Page:A Thousand-Mile Walk To The Gulf.djvu/72

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A Thousand-Mile Walk

very little to lose, and that nobody was likely to think it worth while to rob me; that, anyhow, I always had good luck. In the morning he repeated the warning and entreated me to turn back, which never for a moment interfered with my resolution to pursue my glorious walk.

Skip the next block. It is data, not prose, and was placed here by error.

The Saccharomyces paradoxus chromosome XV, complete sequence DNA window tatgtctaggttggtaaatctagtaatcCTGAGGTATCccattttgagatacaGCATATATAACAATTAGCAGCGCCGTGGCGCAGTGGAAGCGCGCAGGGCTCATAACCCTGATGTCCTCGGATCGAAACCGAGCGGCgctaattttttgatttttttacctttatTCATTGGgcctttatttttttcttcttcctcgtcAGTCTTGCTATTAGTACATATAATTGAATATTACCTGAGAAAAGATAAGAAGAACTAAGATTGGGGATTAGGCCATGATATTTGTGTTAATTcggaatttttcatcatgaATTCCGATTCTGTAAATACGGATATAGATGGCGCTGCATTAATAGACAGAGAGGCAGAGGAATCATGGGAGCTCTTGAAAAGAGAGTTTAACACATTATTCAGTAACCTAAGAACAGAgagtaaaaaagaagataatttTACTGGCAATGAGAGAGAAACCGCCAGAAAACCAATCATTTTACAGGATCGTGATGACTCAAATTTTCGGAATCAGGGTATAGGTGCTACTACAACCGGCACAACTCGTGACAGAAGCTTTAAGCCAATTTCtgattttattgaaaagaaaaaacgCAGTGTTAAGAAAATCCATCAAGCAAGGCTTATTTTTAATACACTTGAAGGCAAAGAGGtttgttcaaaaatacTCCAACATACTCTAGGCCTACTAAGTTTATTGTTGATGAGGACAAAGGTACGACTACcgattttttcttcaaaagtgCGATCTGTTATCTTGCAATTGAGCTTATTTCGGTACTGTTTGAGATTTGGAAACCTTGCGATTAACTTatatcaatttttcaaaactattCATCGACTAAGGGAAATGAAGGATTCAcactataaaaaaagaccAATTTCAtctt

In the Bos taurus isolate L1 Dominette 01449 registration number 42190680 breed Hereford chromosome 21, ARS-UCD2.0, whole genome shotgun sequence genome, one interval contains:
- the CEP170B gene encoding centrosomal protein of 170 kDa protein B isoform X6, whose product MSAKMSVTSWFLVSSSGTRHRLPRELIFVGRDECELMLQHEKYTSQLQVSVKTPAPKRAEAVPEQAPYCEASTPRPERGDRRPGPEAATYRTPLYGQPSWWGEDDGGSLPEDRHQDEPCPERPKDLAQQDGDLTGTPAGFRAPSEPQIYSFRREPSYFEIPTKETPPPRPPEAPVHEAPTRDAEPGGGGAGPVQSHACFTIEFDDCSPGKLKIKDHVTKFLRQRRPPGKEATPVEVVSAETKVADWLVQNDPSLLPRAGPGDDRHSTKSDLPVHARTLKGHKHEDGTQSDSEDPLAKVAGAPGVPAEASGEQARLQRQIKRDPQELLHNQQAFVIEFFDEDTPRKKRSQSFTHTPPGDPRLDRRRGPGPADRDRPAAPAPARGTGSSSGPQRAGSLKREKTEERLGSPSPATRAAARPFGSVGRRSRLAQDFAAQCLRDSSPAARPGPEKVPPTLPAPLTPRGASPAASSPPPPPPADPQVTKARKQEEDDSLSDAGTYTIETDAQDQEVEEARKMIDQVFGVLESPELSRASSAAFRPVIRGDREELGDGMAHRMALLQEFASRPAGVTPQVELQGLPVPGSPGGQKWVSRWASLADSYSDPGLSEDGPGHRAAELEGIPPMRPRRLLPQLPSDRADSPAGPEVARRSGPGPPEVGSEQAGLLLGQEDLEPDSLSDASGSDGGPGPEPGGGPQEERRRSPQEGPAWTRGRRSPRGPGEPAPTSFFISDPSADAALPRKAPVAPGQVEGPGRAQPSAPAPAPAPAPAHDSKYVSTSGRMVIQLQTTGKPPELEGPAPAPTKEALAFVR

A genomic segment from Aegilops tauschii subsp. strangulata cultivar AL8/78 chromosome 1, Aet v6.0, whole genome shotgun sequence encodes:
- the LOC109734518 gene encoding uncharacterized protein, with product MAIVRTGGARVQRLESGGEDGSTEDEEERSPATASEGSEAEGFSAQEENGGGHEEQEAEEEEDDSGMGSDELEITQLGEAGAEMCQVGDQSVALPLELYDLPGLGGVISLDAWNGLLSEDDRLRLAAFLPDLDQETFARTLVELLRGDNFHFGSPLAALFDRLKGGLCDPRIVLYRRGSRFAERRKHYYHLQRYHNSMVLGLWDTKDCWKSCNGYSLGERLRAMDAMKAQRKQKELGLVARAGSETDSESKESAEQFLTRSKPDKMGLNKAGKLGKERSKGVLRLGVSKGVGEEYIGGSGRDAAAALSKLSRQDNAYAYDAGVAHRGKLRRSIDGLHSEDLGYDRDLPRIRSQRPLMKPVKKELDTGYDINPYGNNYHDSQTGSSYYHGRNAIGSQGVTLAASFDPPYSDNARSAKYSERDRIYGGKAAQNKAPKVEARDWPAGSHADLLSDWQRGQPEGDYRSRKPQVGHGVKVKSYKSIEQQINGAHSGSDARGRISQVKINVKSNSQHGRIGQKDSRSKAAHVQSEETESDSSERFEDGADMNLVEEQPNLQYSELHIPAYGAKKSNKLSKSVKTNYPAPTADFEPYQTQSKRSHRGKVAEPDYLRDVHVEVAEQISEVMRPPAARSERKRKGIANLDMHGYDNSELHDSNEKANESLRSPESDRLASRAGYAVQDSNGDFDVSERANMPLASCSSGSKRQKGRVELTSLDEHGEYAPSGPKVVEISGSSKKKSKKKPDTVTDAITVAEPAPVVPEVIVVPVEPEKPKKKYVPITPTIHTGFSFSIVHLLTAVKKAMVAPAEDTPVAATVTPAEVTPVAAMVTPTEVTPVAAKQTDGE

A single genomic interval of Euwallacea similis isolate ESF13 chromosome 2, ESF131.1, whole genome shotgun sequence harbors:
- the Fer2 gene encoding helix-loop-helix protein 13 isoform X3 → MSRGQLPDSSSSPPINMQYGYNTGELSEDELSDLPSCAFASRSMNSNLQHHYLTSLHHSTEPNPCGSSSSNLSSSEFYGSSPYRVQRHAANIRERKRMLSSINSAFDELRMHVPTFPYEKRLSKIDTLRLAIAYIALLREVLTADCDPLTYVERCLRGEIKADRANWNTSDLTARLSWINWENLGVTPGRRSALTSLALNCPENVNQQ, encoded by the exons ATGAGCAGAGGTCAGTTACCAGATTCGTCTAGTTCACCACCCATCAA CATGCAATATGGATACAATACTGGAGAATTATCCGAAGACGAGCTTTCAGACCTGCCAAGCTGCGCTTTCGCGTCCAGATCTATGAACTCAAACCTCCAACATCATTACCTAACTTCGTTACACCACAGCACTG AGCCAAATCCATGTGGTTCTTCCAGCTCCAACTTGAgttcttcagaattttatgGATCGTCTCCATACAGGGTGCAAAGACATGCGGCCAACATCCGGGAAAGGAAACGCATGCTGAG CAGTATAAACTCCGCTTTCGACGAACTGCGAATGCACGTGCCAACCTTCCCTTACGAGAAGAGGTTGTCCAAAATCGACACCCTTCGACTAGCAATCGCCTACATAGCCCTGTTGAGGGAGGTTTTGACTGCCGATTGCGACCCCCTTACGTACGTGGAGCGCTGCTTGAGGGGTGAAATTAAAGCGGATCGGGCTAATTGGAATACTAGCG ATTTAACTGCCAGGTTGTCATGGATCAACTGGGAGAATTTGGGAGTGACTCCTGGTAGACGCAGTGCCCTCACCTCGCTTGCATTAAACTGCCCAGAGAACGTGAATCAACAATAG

September 11. Long stretch of level sandstone plateau, lightly furrowed and dimpled with shallow groove-like valleys and hills. The trees are mostly oaks, planted wide apart like those in the Wisconsin woods. A good many pine trees here and there, forty to eighty feet high, and most of the ground is covered with showy flowers. Polygalas [milkworts], solidagoes [goldenrods], and asters were especially abundant. I came to a cool clear brook every half mile or so, the banks planted with Osmunda regalis, Osmunda cinnamomea, and handsome sedges. The few larger streams were fringed with laurels and azaleas. Large areas beneath the trees are covered with formidable green briers and brambles, armed with hooked claws, and almost impenetrable. Houses are